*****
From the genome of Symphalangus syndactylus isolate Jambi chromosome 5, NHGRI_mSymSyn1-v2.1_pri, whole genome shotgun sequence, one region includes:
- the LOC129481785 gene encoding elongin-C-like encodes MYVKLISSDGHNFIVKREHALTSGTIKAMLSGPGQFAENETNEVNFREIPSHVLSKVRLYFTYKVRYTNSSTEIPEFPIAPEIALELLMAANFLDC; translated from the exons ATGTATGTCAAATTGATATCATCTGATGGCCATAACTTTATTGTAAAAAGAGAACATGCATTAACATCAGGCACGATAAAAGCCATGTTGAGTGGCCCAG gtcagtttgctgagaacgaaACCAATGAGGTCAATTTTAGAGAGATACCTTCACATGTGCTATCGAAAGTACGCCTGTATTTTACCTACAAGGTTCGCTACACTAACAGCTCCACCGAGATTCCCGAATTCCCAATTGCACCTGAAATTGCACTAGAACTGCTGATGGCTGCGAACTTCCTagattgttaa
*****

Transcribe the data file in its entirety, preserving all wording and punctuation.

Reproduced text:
From the genome of Symphalangus syndactylus isolate Jambi chromosome 5, NHGRI_mSymSyn1-v2.1_pri, whole genome shotgun sequence, one region includes:
- the LOC129481785 gene encoding elongin-C-like encodes MYVKLISSDGHNFIVKREHALTSGTIKAMLSGPGQFAENETNEVNFREIPSHVLSKVRLYFTYKVRYTNSSTEIPEFPIAPEIALELLMAANFLDC; translated from the exons ATGTATGTCAAATTGATATCATCTGATGGCCATAACTTTATTGTAAAAAGAGAACATGCATTAACATCAGGCACGATAAAAGCCATGTTGAGTGGCCCAG gtcagtttgctgagaacgaaACCAATGAGGTCAATTTTAGAGAGATACCTTCACATGTGCTATCGAAAGTACGCCTGTATTTTACCTACAAGGTTCGCTACACTAACAGCTCCACCGAGATTCCCGAATTCCCAATTGCACCTGAAATTGCACTAGAACTGCTGATGGCTGCGAACTTCCTagattgttaa